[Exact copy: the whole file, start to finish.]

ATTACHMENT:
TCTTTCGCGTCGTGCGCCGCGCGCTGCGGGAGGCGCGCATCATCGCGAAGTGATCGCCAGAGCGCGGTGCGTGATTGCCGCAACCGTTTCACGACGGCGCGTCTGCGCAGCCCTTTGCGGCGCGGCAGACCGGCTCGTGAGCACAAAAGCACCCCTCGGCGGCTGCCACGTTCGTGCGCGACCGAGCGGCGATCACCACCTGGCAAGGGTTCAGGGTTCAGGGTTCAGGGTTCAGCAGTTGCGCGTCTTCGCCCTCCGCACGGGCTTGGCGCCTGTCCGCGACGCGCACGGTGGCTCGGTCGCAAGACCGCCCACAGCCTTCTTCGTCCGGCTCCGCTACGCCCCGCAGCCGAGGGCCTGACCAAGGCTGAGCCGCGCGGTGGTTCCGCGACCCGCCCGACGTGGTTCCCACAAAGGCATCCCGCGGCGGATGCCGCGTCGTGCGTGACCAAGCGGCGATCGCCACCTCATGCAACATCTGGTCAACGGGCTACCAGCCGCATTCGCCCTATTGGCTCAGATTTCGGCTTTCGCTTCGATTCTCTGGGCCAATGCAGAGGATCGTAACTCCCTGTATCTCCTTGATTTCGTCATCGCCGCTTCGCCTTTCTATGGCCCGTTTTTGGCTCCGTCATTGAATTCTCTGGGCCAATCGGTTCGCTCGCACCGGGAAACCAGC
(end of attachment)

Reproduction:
TCTTTCGCGTCGTGCGCCGCGCGCTGCGGGAGGCGCGCATCATCGCGAAGTGATCGCCAGAGCGCGGTGCGTGATTGCCGCAACCGTTTCACGACGGCGCGTCTGCGCAGCCCTTTGCGGCGCGGCAGACCGGCTCGTGAGCACAAAAGCACCCCTCGGCGGCTGCCACGTTCGTGCGCGACCGAGCGGCGATCACCACCTGGCAAGGGTTCAGGGTTCAGGGTTCAGGGTTCAGCAGTTGCGCGTCTTCGCCCTCCGCACGGGCTTGGCGCCTGTCCGCGACGCGCACGGTGGCTCGGTCGCAAGACCGCCCACAGCCTTCTTCGTCCGGCTCCGCTACGCCCCGCAGCCGAGGGCCTGACCAAGGCTGAGCCGCGCGGTGGTTCCGCGACCCGCCCGACGTGGTTCCCACAAAGGCATCCCGCGGCGGATGCCGCGTCGTGCGTGACCAAGCGGCGATCGCCACCTCATGCAACATCTGGTCAACGGGCTACCAGCCGCATTCGCCCTATTGGCTCAGATTTCGGCTTTCGCTTCGATTCTCTGGGCCAATGCAGAGGATCGTAACTCCCTGTATCTCCTTGATTTCGTCATCGCCGCTTCGCCTTTCTATGGCCCGTTTTTGGCTCCGTCATTGAATTCTCTGGGCCAATCGGTTCGCTCGCACCGGGAAACCAGC